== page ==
KwaZulu-Natal Premier Sihle Zikalala says the July 2021 social unrest left many households in untold suffering and desperation.
Zikalala made the remarks on the one-year anniversary of the July civil unrest, where 354 people lost their lives.
The Premier undertook “Operation Siyahlola” on Friday to assess progress in the rebuilding and rehabilitation of the sites that were destroyed during the unrest and looting that took place last year.
The operation included a visit to businesses in uMlazi, KwaMashu, Nandi Drive and Springfield Park, where the Premier assessed the damage inflicted on businesses.
Some of the businesses have risen from the ashes of destruction and are back in operation.
Addressing media on what the KwaZulu-Natal provincial government, in collaboration with business partners, are doing to rebuild the province, Zikalala said just when the province thought it had ridden the storm, the April floods reminded citizens, yet again, how vulnerable they are to the vagaries of the fast-changing global weather patterns.
“These external shocks had a severe socio-economic impact on the economy of KwaZulu-Natal, resulting in low economic growth and unemployment breaching the 30% mark in the third quarter of 2020.
“Until now, poverty levels had risen sharply and billions worth of rands were wiped off the economy due to infrastructure damage, company liquidations and loss of household income,” Zikalala said.
Rising from the ashes
Despite the evidently clear socio-economic problems confronting the province, Zikalala said key trends are indicative of an economy that is “rising from the ashes”.
“Our GDP grew by 1.9% in the first quarter of 2022, although output is still lower than the pre-COVID levels. Our unemployment rate marginally declined in the first quarter of 2022 from 35% to 34.5%. Major investments have come through to our shores, indicating the confidence that investors still have in our economy,” Zikalala said.
With the lifting of the final COVID-19 restrictions, the KwaZulu-Natal economy is set for increased economic activity, particularly within the tourism sector, which was boosted massively by the Durban July a few weeks ago.
“The return of airlines such as SAA [South African Airways], Turkish, Qatar, and new routes such as Durban-Harare, Durban-Eswatini, are expected to boost tourism further. The sovereign credit rating agency, S&P Global, has upgraded its outlook for South Africa to positive from stable, which is a welcome development for the economy of KwaZulu-Natal,” the Premier said.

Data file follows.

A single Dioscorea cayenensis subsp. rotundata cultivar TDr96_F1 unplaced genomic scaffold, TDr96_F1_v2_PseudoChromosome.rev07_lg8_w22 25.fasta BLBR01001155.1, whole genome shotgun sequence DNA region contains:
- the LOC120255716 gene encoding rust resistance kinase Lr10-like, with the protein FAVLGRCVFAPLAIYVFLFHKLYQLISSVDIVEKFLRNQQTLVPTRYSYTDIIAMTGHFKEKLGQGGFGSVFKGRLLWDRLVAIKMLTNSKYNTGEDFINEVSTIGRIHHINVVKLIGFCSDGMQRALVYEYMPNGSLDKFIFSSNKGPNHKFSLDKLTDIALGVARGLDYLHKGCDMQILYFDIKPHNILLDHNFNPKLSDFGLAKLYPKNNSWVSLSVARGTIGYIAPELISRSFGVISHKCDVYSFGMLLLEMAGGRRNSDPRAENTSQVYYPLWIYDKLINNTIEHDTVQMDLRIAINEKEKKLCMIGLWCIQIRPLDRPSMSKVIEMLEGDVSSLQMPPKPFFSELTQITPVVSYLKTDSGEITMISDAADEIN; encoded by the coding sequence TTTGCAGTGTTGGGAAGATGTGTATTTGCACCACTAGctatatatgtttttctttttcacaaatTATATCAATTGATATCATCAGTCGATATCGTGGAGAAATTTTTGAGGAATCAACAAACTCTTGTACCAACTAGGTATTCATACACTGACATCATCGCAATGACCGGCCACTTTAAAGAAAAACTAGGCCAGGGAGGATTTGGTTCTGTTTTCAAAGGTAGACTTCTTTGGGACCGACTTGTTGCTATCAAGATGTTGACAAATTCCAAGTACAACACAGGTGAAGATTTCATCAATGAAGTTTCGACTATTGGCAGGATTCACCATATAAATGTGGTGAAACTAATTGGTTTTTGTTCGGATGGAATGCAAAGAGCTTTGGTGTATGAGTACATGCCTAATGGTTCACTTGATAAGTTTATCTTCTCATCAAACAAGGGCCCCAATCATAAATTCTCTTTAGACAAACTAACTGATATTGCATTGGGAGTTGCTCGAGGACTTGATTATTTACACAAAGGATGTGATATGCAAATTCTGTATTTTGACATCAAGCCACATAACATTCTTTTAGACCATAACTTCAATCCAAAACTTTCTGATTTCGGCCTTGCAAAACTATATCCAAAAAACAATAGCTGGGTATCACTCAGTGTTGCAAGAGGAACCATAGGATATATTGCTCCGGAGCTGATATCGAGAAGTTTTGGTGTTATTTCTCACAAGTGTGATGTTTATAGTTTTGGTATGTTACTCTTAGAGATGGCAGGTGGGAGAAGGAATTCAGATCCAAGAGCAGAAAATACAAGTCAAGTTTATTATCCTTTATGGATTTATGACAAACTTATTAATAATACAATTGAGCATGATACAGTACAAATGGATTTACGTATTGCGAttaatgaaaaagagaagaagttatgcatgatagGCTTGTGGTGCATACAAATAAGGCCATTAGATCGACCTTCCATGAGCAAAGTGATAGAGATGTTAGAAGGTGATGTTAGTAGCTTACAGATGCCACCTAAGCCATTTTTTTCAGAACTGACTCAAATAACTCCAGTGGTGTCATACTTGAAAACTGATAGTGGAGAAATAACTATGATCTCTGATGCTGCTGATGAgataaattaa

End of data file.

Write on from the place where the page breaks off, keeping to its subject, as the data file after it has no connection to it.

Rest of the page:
Building social cohesion
Zikalala said the province is undertaking a deliberate programme of socio-economic integration to prevent the recurrence of violence among the different races of KwaZulu-Natal, and to deepen the roots of social cohesion.
He said government is resolute in ensuring that some of the fault lines that exacerbated the tragedies witnessed during the unrest are being dealt with.
“What the unrest taught us is that government needs to move with both agility, urgency and speed in reducing socio-economic inequalities because this is the only way social cohesion will be achieved.
“All reports delivered post the unrest are very clear that the racialised economy, which perpetuates racial inequality, joblessness and poverty, militates against our efforts to build a society founded on justice, equality and human dignity,” Zikalala said.
In the aftermath of the unrest, the provincial government started engaging communities, as part of the Social Cohesion Programme aimed at promoting unity, peace and harmony among all races in the province.
The Justice, Crime Prevention and Security Cluster, Zikalala said, has been given space to continue its work without any interference to resolve all crimes related to the July unrest.
Government has also engaged the affected communities of Phoenix, Welbedacht and Chatsworth to address racial tensions, and peace committees have been established to address the racial issues.
“These will be supported by interventions that promote social cohesion, peace and unity. We have commenced with school sports, and the School Twinning Programme, and social cohesion through the Sport and Recreation Programme, especially between the affected communities,” Zikalala said. – SAnews.gov.za